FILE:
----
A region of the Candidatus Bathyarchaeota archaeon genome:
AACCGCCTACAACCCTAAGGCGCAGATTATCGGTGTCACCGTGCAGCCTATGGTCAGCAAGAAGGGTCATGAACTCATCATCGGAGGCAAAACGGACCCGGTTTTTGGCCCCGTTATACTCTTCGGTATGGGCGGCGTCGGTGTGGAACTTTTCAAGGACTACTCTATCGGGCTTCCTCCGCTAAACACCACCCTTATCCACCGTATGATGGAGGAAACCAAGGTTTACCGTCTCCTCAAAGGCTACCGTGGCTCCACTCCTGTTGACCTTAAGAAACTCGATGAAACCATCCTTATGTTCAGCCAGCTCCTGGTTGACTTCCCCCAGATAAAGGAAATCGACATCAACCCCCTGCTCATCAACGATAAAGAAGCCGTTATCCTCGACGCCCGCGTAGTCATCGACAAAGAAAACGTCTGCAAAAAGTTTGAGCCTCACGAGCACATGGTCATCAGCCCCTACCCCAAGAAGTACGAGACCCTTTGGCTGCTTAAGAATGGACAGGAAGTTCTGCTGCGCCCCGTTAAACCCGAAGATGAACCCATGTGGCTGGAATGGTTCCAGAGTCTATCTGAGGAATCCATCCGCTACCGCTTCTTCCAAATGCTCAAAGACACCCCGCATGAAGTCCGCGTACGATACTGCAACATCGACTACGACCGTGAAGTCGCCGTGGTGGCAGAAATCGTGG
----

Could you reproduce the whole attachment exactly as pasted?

A region of the Candidatus Bathyarchaeota archaeon genome:
AACCGCCTACAACCCTAAGGCGCAGATTATCGGTGTCACCGTGCAGCCTATGGTCAGCAAGAAGGGTCATGAACTCATCATCGGAGGCAAAACGGACCCGGTTTTTGGCCCCGTTATACTCTTCGGTATGGGCGGCGTCGGTGTGGAACTTTTCAAGGACTACTCTATCGGGCTTCCTCCGCTAAACACCACCCTTATCCACCGTATGATGGAGGAAACCAAGGTTTACCGTCTCCTCAAAGGCTACCGTGGCTCCACTCCTGTTGACCTTAAGAAACTCGATGAAACCATCCTTATGTTCAGCCAGCTCCTGGTTGACTTCCCCCAGATAAAGGAAATCGACATCAACCCCCTGCTCATCAACGATAAAGAAGCCGTTATCCTCGACGCCCGCGTAGTCATCGACAAAGAAAACGTCTGCAAAAAGTTTGAGCCTCACGAGCACATGGTCATCAGCCCCTACCCCAAGAAGTACGAGACCCTTTGGCTGCTTAAGAATGGACAGGAAGTTCTGCTGCGCCCCGTTAAACCCGAAGATGAACCCATGTGGCTGGAATGGTTCCAGAGTCTATCTGAGGAATCCATCCGCTACCGCTTCTTCCAAATGCTCAAAGACACCCCGCATGAAGTCCGCGTACGATACTGCAACATCGACTACGACCGTGAAGTCGCCGTGGTGGCAGAAATCGTGG